Posted: Apr 28, 2010 10:52 AM by Sharlee Jacobs
Updated: Apr 28, 2010 10:52 AM
BATON ROUGE, La. (AP) - Ten employees at a state-run home for
developmentally disabled patients in Ruston received 23,000 hours
of questionable overtime in 2008, and the state inspector general
questioned whether the employees were at work for the hours
reported, according to a report released Tuesday.
"Our investigation revealed a health care facility that, at
best, kept employees at their posts past when any normal person
could function effectively to serve our patients," Inspector
General Stephen Street said.
The investigation found that 10 employees at Ruston's Northeast
Supports and Services in Center, a 24-hour residential facility
with 90 developmentally disabled patients, were compensated more
than $407,000 for some 23,000 hours of questionable overtime. These
employees consistently reported working 16-hour days with minimal
time off between them.
The total overtime reported was as much as 11 additional
employees would clock in a year of working 40-hour weeks, the
report says. One employee reported working 4,160 hours of overtime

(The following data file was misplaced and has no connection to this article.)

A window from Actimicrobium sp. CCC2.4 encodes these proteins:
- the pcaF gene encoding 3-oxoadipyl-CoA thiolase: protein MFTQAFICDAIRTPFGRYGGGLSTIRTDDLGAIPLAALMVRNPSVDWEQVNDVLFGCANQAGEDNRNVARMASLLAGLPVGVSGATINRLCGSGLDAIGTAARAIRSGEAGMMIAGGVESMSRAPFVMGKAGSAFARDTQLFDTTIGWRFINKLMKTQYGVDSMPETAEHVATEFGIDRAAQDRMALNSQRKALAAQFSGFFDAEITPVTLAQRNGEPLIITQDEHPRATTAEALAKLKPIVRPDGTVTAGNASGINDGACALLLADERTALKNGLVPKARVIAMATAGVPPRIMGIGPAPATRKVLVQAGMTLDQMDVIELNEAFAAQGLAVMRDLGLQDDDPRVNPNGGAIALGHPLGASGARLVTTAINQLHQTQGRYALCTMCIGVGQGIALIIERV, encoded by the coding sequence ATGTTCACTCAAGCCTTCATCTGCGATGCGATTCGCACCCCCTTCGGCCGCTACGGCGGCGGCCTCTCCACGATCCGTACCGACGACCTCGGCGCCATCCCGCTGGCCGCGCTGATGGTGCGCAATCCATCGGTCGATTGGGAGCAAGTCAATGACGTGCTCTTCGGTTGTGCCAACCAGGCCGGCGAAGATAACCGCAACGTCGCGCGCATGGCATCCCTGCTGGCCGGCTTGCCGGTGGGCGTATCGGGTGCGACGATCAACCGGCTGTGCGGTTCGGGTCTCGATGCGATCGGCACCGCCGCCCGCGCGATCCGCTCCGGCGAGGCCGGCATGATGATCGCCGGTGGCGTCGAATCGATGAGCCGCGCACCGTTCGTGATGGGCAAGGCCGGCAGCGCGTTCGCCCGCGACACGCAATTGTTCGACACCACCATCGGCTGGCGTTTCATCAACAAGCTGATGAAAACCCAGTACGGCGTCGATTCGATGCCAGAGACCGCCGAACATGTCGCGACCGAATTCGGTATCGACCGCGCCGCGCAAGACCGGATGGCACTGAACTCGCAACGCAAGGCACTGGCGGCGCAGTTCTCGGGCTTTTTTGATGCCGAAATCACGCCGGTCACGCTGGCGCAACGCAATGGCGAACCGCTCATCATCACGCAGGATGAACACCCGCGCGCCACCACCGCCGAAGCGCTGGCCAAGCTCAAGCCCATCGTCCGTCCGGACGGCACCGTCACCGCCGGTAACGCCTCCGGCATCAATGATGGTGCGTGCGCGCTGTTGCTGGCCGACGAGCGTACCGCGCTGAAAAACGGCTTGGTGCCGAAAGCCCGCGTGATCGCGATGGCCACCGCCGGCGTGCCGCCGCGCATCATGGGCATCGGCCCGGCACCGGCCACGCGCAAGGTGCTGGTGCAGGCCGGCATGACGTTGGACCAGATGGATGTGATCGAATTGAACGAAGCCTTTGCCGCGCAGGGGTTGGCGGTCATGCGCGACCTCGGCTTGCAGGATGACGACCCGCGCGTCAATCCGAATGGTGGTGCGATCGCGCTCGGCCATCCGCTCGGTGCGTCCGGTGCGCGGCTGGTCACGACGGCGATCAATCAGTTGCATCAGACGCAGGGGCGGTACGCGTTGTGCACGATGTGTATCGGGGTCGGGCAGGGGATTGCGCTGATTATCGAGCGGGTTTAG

despite being off sick for 56 work days. Another employee reported
working 41.5 hours in a 42-hour period, according to the report.
The center is run by the Louisiana Department of Health and
The time the employees entered in their timesheets did not
always match the amount DHH timekeepers input into another
timekeeping system, the investigation found.
The report questions whether the employees were actually at work
for the hours reported - and if they were, if they were sleeping on
the job or were rested enough to deal with the challenges of their
"Employees who are tired may lack the patience necessary to
deal with special needs clients such as those residing at
Northeast," the report says.
Tony Keck, the deputy secretary of the Department of Health and
Hospitals, responded to the report in writing, saying documentation
that could have been created only if employees were on duty
verified much of the overtime in question. He did concede that such
documentation did not prove an employee was necessarily alert and
awake while on their shifts.
The report recommended that DHH employ enough staff to fill
shifts with only reasonable overtime required and take steps to
make sure all staff are awake and alert for their shifts.
Keck said DHH now is complying with a statewide directive from
February 2009 barring any state employee from working more than 32
hours in a pay period.
The investigation also examined overtime for Louisiana State
Police employees, but did not uncover any "significant instances"
of questionable overtime. State Police did underbill local
authorities more than $27,000 for mileage and overtime due to flaws
in the payroll system, the inspector general said.